5th May 2015

Scottish Government issue second version of proposed changes to Tenancy Law


In November 2014 I published an article considering the Scottish Government’s initial consultation which aimed to develop and modernise Scottish Tenancy Law. The article concluded that whilst the purpose of the proposed changes was laudable, there were several aspects that required greater consideration. The Scottish Government has since issued fresh proposals in March 2015, but do these proposals adequately rectify the perceived shortcomings of the previous proposals?

“No fault eviction”

The initial consultation concluded that 81% of the respondents were in favour of abolishing the “no fault” ground for eviction based purely on the expiry of the tenancy period. Those in favour of abolishing the “no fault ground” argue that it will provide greater security for tenants and create more stable communities. Those against the abolition believe that the abolition restricts the private rental market and makes property management and investment less attractive to potential landlords.

The Scottish Government has opted in favour of the abolition but seeks to reassure landlords by proposing 11 “mandatory” grounds for eviction, although whether all of these grounds are truly mandatory will be considered below. The Scottish Government proposes that when it is necessary to determine whether it is reasonable for these 11 grounds to be employed the matter will be referred to the new First Tier Tribunal, rather than the courts.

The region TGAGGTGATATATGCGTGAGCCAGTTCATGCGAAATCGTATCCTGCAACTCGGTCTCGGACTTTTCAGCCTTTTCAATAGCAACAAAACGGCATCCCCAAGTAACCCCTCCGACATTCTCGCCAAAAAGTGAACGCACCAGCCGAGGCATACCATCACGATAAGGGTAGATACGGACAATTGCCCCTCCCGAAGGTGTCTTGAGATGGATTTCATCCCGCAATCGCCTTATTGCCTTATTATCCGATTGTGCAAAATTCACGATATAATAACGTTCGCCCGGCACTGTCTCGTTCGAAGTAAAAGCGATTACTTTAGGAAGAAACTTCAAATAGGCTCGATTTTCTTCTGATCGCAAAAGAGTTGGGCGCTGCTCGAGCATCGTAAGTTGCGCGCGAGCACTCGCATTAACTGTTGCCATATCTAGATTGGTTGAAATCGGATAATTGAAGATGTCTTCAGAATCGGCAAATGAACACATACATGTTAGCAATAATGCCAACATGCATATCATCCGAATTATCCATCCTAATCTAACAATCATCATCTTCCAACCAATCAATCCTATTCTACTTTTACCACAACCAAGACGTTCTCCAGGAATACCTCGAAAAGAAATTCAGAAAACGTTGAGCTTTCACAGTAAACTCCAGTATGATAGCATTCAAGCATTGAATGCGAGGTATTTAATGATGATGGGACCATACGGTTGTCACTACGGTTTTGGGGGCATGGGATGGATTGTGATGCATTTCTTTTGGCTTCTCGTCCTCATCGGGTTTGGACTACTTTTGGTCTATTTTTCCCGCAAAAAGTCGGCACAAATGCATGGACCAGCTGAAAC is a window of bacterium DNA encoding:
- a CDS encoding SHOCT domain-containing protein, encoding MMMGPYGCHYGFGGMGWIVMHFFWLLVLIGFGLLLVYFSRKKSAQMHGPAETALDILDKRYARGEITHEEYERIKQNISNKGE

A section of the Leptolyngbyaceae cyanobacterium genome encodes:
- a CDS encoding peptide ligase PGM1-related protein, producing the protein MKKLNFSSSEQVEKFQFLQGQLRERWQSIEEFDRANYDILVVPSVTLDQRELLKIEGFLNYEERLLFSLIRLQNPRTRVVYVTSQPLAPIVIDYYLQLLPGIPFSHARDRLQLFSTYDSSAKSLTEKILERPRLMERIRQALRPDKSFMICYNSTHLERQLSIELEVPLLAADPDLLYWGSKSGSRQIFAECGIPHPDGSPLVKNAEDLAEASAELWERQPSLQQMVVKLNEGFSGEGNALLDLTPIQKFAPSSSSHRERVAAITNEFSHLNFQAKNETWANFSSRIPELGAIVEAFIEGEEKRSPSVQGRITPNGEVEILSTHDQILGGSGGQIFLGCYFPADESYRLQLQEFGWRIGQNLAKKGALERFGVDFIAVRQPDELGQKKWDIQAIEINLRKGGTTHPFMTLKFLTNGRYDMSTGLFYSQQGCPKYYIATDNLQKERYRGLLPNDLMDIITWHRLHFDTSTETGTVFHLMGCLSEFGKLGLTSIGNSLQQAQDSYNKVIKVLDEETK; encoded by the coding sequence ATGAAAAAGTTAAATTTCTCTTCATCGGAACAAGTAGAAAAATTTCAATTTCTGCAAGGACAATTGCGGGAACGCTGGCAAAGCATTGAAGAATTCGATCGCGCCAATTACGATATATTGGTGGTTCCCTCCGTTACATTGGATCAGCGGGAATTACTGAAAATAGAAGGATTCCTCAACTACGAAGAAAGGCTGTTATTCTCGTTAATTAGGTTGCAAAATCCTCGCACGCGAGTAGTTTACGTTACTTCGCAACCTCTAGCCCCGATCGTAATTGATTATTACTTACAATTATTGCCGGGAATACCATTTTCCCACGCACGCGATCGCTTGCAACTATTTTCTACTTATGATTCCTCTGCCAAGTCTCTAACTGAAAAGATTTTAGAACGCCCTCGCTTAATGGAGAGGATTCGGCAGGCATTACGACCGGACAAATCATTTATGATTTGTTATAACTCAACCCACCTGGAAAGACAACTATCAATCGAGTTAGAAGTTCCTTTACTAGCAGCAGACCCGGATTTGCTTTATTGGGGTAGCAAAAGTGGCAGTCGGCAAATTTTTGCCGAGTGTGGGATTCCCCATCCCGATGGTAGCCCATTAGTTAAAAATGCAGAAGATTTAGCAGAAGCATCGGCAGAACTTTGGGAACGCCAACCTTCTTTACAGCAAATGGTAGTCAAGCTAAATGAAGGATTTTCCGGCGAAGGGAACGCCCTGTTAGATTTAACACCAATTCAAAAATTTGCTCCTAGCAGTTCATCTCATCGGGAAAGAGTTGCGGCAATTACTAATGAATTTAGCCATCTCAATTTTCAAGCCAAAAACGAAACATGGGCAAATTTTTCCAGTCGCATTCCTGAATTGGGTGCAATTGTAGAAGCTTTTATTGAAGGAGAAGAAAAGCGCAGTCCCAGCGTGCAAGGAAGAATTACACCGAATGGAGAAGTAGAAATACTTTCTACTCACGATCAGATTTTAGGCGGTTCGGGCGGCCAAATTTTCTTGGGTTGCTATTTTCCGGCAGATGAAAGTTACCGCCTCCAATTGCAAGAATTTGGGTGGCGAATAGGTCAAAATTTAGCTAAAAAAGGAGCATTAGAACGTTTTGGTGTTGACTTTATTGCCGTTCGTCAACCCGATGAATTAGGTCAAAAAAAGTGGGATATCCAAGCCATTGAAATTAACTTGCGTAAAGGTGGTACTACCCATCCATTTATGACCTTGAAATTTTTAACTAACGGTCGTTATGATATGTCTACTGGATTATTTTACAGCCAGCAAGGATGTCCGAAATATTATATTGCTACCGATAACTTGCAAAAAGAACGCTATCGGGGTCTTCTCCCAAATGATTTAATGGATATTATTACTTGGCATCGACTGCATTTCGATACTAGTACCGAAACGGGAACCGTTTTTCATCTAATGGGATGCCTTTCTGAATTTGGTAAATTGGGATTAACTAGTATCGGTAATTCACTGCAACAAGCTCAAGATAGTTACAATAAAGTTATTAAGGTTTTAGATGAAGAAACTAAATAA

Whilst the Scottish Government believes that by remitting this matter to the First Tier Tribunal it will allow the question of reasonableness to be decided more swiftly than is the case in the current court system, the problem still remains that a far greater volume of cases will require a fuller consideration of the facts which will unavoidably lead to delays in certain instances.

Discretionary and Mandatory Grounds:

The Scottish Government had proposed that there would be 8 grounds for possession and that each of these were to be mandatory grounds. However, there was considerable unease from respondents as to removing the Tribunals discretion in determining the reasonableness of eviction.

As a result the Scottish Government proposes the introduction of 11 “mandatory grounds”. However, in fact the proposals would suggest that only 8 grounds would be truly mandatory grounds where once the ground is established the Tribunal can make an order for repossession without further consideration of the facts. In addition to these grounds there would be 3 further grounds (concerning unpaid rent, anti-social behaviour and breach of tenancy conditions) which, whilst they purport to be mandatory, allow the Tribunal to consider how the ground was established and its severity before determining whether repossession should be ordered. Therefore, the proposed system would, in reality, maintain both mandatory and discretionary grounds. Unfortunately, this proposed system appears little different from the system it sought to replace and indeed in some ways appears more uncertain and complicated. Consultation is ongoing to determine exactly how these grounds will operate and it is to be hoped that the picture will become clearer over time.

Abolition of Pre Tenancy Notices